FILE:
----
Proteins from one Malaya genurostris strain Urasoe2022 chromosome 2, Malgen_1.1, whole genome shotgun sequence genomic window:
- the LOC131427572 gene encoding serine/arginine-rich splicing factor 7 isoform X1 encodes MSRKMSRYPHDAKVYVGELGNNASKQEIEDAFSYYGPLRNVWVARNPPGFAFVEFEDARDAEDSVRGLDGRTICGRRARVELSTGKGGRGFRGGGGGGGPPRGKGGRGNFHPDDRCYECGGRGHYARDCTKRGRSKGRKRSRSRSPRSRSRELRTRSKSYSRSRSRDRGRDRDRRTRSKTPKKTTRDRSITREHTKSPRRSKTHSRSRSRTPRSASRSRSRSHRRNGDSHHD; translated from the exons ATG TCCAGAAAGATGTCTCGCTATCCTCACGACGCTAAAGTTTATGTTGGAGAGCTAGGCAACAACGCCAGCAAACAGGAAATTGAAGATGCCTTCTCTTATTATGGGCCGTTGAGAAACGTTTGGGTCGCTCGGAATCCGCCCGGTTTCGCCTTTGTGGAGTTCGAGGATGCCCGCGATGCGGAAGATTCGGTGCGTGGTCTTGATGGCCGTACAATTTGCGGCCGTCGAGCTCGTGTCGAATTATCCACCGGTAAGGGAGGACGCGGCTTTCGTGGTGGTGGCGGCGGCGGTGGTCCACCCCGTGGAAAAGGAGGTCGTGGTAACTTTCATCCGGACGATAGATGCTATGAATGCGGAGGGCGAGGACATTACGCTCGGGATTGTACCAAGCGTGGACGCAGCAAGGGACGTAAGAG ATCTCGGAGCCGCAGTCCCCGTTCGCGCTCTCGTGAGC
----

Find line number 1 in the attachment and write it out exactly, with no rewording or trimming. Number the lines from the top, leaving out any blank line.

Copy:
Proteins from one Malaya genurostris strain Urasoe2022 chromosome 2, Malgen_1.1, whole genome shotgun sequence genomic window: